Allegany Communications Sports­­

I had been around Lefty Driesell before as he had come to Cumberland quite a bit during his heyday as the University of Maryland basketball coach in the 1970s — ACITs, high school sports banquets, Allegany Community College basketball games …

Matter of fact, he was in Trojan Square Garden recruiting Lawrence Boston that night in 1975 when the Trojans battered national power Vincennes in the game that made Bob Kirk’s grassroots local program a national program itself.

Lefty also brought his Maryland teams to Allegany County a couple of times — once to Allegany High, once to Frostburg State — to play preseason intrasquad scrimmages.

He was wonderful to be around because he loved kids and always took the time for us, to talk to us and to sign autographs for us. In fact, one time as a swarm of us had him surrounded at Allegany High when he was here to recruit the great Adrian Dantley, one of us in a wiseguy manner (not me) mentioned N.C. State’s greatest player, David Thompson, who had fast become Maryland’s chief nemesis, and Lefty didn’t blink as he said in that deep Southern drawl, “Who’s cussin’?”

When I was a student at Maryland, Lefty was the easiest spot on campus to make because he was truly larger than life and all of us were in absolute awe of him. He had such a robust presence to him. He was so BOOM when he entered a room or was nearby. He was just … Wow, it’s Lefty.

Then, through the grace of God and my sports editor at the Prince George’s County Sentinel David Ginsburg, things changed for me in a way that changed the trajectory of my career; or rather, started my career, because until, of all people, Lefty Driesell came along in my life, I didn’t have a career.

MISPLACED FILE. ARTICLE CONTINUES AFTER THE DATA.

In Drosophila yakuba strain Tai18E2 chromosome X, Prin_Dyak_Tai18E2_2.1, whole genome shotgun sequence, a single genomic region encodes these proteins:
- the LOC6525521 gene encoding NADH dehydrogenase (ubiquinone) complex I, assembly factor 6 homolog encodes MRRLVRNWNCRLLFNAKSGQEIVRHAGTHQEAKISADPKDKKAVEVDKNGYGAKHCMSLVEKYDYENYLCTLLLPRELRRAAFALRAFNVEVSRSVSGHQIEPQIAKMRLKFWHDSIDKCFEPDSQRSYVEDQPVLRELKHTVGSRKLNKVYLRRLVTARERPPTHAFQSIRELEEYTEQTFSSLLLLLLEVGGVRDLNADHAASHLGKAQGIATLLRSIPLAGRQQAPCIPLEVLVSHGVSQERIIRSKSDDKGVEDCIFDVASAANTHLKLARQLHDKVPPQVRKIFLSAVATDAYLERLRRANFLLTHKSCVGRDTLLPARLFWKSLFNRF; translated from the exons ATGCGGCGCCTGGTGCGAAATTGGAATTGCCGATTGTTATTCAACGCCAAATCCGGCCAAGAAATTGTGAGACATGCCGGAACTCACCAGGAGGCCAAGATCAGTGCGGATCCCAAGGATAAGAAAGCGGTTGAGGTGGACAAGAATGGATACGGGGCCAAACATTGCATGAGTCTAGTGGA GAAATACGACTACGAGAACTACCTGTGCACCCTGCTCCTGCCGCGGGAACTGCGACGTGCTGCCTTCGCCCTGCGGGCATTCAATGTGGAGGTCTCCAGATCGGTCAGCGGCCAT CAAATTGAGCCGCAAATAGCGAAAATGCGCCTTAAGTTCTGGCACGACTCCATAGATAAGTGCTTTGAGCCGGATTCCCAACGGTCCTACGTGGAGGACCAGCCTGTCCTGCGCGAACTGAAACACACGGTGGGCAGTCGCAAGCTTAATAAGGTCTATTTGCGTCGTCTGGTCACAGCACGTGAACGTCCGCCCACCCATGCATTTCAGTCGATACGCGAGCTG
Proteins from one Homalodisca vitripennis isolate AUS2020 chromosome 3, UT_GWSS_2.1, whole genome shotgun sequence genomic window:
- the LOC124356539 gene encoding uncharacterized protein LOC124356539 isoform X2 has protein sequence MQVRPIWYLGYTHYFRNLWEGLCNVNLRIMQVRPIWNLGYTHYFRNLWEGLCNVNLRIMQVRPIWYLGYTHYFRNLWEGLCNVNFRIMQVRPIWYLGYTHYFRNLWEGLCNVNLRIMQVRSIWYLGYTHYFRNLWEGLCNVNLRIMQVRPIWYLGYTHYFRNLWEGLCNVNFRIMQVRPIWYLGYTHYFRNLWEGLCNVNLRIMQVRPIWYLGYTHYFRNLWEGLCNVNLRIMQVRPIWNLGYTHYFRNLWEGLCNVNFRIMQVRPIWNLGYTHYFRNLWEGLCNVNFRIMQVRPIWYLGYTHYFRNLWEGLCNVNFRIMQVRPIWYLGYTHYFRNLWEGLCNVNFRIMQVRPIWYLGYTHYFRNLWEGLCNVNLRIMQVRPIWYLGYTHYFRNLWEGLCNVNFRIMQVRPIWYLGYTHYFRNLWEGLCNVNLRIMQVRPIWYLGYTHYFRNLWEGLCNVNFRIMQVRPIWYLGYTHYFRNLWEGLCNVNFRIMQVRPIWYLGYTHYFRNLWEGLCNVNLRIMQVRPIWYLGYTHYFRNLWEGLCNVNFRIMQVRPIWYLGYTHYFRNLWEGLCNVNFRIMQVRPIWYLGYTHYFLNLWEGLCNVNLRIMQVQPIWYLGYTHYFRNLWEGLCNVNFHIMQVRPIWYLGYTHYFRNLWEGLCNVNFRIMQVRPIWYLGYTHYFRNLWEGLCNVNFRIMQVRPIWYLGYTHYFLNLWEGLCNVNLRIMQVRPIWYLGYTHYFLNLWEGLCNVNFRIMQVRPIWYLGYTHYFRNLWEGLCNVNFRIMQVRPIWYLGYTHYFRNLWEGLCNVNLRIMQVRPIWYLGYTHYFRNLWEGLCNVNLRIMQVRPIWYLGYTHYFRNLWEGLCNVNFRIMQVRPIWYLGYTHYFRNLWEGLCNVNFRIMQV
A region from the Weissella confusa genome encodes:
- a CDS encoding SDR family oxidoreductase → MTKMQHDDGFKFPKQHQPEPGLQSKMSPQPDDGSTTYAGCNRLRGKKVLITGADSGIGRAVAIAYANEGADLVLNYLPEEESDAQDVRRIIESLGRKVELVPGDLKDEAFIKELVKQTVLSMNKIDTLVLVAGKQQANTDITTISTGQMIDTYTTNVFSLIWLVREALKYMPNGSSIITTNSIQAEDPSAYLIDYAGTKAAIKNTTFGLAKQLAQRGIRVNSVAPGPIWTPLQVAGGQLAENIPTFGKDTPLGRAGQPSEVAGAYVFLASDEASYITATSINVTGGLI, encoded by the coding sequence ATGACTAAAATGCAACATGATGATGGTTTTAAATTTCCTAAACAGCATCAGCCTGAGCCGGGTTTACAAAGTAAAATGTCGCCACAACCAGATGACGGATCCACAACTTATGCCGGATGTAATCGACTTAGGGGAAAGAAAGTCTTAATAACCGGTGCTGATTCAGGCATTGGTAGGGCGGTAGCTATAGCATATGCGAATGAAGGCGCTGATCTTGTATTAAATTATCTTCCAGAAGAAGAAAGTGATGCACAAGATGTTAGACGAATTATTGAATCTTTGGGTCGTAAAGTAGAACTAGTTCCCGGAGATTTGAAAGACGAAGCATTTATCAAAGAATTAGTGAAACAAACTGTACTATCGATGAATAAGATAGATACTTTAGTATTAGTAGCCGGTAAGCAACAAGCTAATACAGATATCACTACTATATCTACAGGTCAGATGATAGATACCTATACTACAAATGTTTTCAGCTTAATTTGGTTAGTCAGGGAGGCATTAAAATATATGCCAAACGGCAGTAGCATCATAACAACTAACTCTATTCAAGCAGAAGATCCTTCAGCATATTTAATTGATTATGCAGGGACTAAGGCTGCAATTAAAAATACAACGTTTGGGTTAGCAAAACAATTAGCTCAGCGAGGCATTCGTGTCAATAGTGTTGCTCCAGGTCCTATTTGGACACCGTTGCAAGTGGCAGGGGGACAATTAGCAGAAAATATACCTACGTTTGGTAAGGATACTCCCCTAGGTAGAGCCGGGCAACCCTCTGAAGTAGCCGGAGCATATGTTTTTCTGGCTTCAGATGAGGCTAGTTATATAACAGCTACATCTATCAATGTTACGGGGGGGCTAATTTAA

I think about that quite often and I count my blessings for it, and I have said my prayers for Lefty Driesell since learning of his death at age 92 on Saturday morning.

The first professional conversation I had with Lefty (and I say that as though I had thousands of them; I didn’t) came at Northwestern High School in Hyattsville as I was covering Northwestern’s Leonard Bias in the Northwestern Summer League, and Lefty was there almost every night to watch him, shoveling popcorn into his mouth as he studied Bias and envisioned what would soon be.

Lefty couldn’t talk about Bias because it was against NCAA rules, but he gladly talked about anything else. He was so polite and gracious to me, probably because I was the only reporter there and usually pretty nervous when I approached him.

He asked where I went to school and I said Maryland and Fort Hill High School. He said he knew Fort Hill because, “Ah recruited Mark Manges to play basketball for me. He played football instead, but I told him he could do both.”

Then he asked me what I did “for a real living” and I told him I helped manage a Pizza Inn in Greenbelt and that his former All-American player John Lucas, then with the Washington Bullets, came in with his family quite a bit as Lucas had become friends with my boss during his days at Maryland.

“I taught John Lucas everything he knows,” Lefty boasted. “About basketball and about tennis. In fact, last time we played, I whupped him in straight sets.”

I, of course, was a little skeptical about that one, as Lucas had also been an All-American tennis player at Maryland, and could have joined the professional tour had he not been the top pick in the 1976 NBA Draft.

So the next time Lucas came in I kidded him and told him what Lefty had said, to which Lucas, who was not shy himself about telling you how he would beat you at anything, anytime, anywhere, said in a not-so-kidding tone, “Lefty cheats.”